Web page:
# Ostwald's Dilution Law of Acids and Bases

Instructor: Justin Wiens

Justin teaches college chemistry and has Bachelor and Doctorate degrees in chemistry.

This lesson is about the Ostwald Dilution Law, which is an application of the expression for an electrolyte's equilibrium constant. This law only works for weak electrolytes, including weak acids and weak bases.

## Introduction to Equilibrium

Chemical reactions can always proceed in two different directions: forward and backward. Whenever we process a reaction, we call the starting materials reactants, and the ending materials products. The relative amounts of reactants and products depends on the relative rates of the forward and backward reactions.

For a generic molecule, AB, dissociating into the A+ and B- ions, or the reverse reaction of the ions coming together, we can write the following chemical equations:

AB → A+ + B-

AB ← A+ + B-

When the rates of a forward and backward chemical reaction are equal, we have reached equilibrium. At equilibrium, the amounts of reactants and products are constant, but the reactants consistently form products, and vice versa.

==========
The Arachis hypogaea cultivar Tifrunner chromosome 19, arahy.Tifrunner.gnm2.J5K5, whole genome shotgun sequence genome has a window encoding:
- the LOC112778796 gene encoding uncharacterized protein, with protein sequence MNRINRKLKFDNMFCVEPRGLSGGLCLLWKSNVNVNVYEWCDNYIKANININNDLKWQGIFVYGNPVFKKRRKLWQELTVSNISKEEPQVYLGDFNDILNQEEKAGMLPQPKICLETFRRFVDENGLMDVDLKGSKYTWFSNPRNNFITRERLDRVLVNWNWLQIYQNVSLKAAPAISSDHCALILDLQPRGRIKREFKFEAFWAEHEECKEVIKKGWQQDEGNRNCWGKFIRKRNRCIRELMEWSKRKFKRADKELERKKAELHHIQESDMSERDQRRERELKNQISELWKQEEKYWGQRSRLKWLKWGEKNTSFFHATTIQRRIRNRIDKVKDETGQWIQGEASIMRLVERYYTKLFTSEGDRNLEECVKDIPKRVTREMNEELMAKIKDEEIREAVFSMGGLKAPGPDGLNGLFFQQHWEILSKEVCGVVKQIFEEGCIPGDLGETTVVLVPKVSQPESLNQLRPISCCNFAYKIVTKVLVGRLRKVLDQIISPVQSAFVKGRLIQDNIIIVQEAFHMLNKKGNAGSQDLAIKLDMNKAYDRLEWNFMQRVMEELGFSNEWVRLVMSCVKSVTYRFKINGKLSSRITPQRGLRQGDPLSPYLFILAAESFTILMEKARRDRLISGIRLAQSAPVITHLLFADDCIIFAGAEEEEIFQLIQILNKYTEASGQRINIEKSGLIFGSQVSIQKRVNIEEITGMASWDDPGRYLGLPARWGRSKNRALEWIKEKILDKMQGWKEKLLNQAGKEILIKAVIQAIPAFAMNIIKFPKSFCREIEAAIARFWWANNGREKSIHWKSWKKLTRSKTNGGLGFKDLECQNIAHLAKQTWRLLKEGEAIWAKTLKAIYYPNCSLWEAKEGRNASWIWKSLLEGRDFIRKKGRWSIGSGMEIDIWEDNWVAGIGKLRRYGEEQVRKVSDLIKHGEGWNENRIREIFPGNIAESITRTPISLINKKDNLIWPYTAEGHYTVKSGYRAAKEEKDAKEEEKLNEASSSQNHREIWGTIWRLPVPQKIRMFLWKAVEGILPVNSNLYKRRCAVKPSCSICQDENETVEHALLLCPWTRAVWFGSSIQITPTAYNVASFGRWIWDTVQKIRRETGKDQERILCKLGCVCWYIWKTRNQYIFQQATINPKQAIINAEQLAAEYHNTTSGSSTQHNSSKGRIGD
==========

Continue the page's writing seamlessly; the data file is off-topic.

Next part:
One way of expressing the relative amounts of products versus reactants is the equilibrium constant, Keq . The equilibrium constant for our AB molecule is written as:

In this equation, the quantities in brackets are the concentrations of the ions and the AB molecule, usually in molarity.

### Ostwald's Dilution Law: What is It?

Ostwald's Dilution Law tells us that the equilibrium constant, and the initial concentration of an electrolyte (prior to dissociation or association), can be used to calculate the extent of this dissociation or association for the electrolyte.

### Ostwald's Dilution Law: Derivation of the Equation

Let's take the example of a weak acid dissociation, to derive the dilution law. We'll start with an equation for the acid dissociation constant:

Because a weak acid is a weak electrolyte, we know that it will dissociate to a small extent. How much, you ask? We're not exactly sure, so let's call that small amount x. The variable x is the fraction of weak acid molecules that dissociate. Therefore, the amount of acid molecules that do not dissociate is just 1 - x. The equilibrium expression then looks like the following:

If we ask, ''How many acid molecules out of 100 will dissociate?'', the answer is found in this equation. We just need to solve for x. Since we expect x to be small, relative to the number 1 in the denominator of the equation, the following is true:

To find x, we simply rearrange the final equality and take the square root:

### Applying the Dilution Law

Let's try an example problem with Ostwald's Dilution Law.

#### Problem

A weak base with an initial concentration in water of 0.44 M, has an equilibrium association constant Kb of 2.4 x 10-5 . What percent of the base molecules will become protonated?

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